The Further Sociology of Hipsters

Does the word ‘hipster’ mean anything? “Not anymore” says Josh, an “archetypal hipster” quoted in this Guardian article. The word itself obviously has a long history but did its present sense, referring to a diffuse yet uniform sartorial and lifestyle trend in the neoliberal metropolis, ever really have a clear meaning? In its absence, can we take the ‘hipster’ seriously as an identity category? I would have assumed not and yet a Polish friend of mine described having met self-defining hipsters in Warsaw bars. I was sceptical but Morwenna Ferrier describes these encounters in East London (having presumably gone trawling in her local area for particularly earnest incarnations of the trend):

At Hoxton Bar and Grill in east London, 24-year-old graduate Milly identifies with hipsters: “I mean, that’s why we all live in east London. It just feels so real, like something creative and cool is happening.”

Manny, a 28-year-old singer who has lived in Dalston for more than five years, likes the sense of community: “Young people haven’t got jobs or work and they need it. It’s like a tribe, like goths. I hope hipsters aren’t dead, because I just signed a year lease on my flat.”

Miller adds: “We’ve never written about hipsters as a subculture at Vice because I don’t think hipsters are a subculture. However, I do appreciate that people like the idea of belonging to something, so I suppose on that level the idea exists.” As O’Neil explains: “Whoever said [hipsters] wanted to be unique? I think it’s more about wanting to belong.”

The article ends on an interesting point: “I don’t see why you can’t just be a guy in east London liking the stuff that’s around without being branded as something”. When I wrote about this a few weeks ago, Matt Lodder made the important observation that the category of ‘hipster’ is often used to denigrate adherents of activities that are undertaken with absolute sincerity. So what could be an overriding passion (of the sort that an ethically earnest, Andrew Sayer quoting sociologist such as myself should take seriously) is instead dismissed as obvious artifice. But perhaps the dichotomy here (between passion and pretence) is fallacious – am I preoccupied with the category of the ‘hipster’ because it unsettles the intellectual scheme I’m so invested in? It makes me realise that I frequently come close to the concept of ‘authenticity’ despite this being a notion I find rather absurd.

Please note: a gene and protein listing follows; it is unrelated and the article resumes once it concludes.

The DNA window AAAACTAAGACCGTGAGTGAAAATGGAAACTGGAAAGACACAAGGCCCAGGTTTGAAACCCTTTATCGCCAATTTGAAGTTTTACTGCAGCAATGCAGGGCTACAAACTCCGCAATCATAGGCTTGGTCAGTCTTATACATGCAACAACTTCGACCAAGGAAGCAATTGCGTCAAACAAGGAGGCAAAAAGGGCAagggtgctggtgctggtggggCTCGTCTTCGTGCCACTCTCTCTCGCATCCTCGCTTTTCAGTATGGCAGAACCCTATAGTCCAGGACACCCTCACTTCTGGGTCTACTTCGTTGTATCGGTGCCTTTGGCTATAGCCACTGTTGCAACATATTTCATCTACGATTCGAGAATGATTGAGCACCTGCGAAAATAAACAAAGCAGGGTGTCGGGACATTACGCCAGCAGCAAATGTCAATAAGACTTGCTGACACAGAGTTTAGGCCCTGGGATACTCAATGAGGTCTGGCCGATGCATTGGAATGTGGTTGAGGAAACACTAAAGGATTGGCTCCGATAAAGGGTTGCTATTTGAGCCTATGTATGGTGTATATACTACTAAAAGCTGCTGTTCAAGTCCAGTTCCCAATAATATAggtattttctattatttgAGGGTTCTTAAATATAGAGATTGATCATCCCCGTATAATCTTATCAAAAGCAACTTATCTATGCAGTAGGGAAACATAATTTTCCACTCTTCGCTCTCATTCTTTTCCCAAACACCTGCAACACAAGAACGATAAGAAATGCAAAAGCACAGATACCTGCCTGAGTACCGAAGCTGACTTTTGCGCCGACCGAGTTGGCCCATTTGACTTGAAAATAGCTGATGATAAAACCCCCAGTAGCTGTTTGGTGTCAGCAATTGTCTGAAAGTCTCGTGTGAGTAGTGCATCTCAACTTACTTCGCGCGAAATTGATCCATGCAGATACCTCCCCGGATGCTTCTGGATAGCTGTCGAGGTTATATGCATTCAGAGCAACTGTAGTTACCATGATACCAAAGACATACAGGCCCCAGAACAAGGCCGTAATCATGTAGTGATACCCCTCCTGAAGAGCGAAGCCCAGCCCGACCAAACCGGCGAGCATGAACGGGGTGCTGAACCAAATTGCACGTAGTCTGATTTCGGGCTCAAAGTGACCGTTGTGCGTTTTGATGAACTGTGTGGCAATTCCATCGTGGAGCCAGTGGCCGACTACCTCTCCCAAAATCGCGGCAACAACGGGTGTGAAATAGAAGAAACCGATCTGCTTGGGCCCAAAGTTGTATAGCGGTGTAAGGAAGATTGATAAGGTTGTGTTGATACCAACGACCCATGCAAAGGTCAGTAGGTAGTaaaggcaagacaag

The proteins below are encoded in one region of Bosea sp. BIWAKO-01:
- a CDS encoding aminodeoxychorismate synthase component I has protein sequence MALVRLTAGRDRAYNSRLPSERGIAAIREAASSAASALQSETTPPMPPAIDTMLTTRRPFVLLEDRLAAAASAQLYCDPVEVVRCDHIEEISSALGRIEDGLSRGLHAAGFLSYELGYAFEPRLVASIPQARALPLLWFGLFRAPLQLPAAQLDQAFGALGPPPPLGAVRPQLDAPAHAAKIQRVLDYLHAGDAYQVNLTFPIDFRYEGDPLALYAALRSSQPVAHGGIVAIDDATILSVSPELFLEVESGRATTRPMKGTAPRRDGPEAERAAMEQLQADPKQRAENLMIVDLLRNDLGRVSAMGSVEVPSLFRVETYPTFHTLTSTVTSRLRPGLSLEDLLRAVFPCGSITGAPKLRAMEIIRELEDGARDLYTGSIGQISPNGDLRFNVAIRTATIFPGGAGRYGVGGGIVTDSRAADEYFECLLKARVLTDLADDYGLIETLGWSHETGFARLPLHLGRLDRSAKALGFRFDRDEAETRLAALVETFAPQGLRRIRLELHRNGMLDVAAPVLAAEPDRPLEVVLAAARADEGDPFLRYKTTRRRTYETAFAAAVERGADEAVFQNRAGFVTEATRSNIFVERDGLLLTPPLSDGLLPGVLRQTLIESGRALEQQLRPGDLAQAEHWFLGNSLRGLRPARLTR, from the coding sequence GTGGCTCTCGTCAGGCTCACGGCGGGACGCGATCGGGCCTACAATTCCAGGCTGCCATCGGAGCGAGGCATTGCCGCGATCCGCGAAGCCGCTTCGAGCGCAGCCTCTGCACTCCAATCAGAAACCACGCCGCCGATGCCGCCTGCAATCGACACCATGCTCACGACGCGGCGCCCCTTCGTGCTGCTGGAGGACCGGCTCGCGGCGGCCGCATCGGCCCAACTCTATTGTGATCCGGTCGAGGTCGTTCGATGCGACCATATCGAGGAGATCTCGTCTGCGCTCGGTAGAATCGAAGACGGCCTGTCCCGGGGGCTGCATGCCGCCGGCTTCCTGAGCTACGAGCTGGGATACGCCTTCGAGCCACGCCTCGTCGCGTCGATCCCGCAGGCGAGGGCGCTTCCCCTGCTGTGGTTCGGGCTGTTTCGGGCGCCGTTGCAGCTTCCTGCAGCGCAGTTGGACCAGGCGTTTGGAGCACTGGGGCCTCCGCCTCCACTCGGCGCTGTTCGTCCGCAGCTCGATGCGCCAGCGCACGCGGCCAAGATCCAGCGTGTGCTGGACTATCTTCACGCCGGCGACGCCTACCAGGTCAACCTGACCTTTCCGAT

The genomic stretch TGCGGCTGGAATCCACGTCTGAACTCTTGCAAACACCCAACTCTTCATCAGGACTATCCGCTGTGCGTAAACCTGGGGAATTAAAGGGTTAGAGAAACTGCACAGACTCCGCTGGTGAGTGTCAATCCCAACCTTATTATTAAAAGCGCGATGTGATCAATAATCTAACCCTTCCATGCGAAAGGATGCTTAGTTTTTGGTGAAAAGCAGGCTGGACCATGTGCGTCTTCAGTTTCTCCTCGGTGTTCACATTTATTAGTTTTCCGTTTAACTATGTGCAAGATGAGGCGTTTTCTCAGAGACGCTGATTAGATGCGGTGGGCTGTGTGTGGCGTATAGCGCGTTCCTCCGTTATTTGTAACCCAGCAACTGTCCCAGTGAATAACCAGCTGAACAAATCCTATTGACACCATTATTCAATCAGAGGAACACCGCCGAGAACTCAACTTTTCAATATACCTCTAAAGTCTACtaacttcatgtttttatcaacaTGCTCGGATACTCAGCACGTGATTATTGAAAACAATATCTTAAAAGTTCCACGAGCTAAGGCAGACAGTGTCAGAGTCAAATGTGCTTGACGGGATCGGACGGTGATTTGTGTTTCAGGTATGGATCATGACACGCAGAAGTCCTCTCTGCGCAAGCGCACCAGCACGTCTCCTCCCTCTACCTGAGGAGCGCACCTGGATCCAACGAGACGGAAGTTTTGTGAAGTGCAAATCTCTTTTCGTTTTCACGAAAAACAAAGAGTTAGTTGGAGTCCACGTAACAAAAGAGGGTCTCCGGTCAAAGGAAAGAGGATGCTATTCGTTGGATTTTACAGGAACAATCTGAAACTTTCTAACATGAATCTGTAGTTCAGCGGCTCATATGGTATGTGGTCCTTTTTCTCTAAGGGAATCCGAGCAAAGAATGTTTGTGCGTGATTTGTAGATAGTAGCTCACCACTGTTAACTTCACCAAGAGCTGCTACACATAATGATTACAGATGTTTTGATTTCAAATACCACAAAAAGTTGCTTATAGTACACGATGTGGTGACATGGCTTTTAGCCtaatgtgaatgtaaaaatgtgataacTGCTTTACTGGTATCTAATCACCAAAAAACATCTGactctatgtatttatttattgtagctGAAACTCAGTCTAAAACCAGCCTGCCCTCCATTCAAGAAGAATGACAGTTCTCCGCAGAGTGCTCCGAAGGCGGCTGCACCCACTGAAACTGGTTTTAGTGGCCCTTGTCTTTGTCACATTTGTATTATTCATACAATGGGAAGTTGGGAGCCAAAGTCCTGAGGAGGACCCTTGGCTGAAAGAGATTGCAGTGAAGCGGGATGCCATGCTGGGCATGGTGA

One way to preserve the dichotomy would be to consider the expression the author quotes at the end of the article: liking the stuff that’s around. Does passion slide into pretence when it’s lazily selected from the adjacent context rather than searched for? I think there’s something to this thought but it’s not an overly convincing response. The discussion with Benjamin Geer here makes me think I’ll need to read Bourdieu properly before I get a handle on this issue. I’ve had Rules of Art on my shelf for ages and still haven’t touched it. What seems particularly important is the manner in which, as I understand it, Bourdieu addresses definitional struggles by incorporating the contesting parties into the analysis itself. This is Benjamin’s comment on the previous post:

The question “who is a hipster” is like the question “who is a writer” that Bourdieu dealt with in “The Rules of Art”, in that the participants in the field are engaged in a constant struggle over where the boundaries of the field should be drawn. He called this “conflict over definitions”, or “classification struggle” (as opposed to “class struggle”). Rather than try to impose his own definition on a contested category, he ended up deciding to construct his object of study by including all those who were involved in that very struggle.

So on this view, the Guardian article and my blog post would presumably figure into our understanding of the concept of the ‘hipster’ rather than being something external to it. From this perspective the initial form of my question starts to seem slightly silly (basically: are they committed to their practices or is it a cultivated pretence?) and it instead leads outwards into a whole network of questions of that are otherwise slightly occluded by the way I’ve setup the issue. How is it that the question becomes intelligible in the first place? I’m going to retrieve the Rules of Art from my shelf and place it on my ‘to read’ pile. I’ll also perhaps restrain myself from any further ruminations about ‘hipsters’ until I’ve read it.

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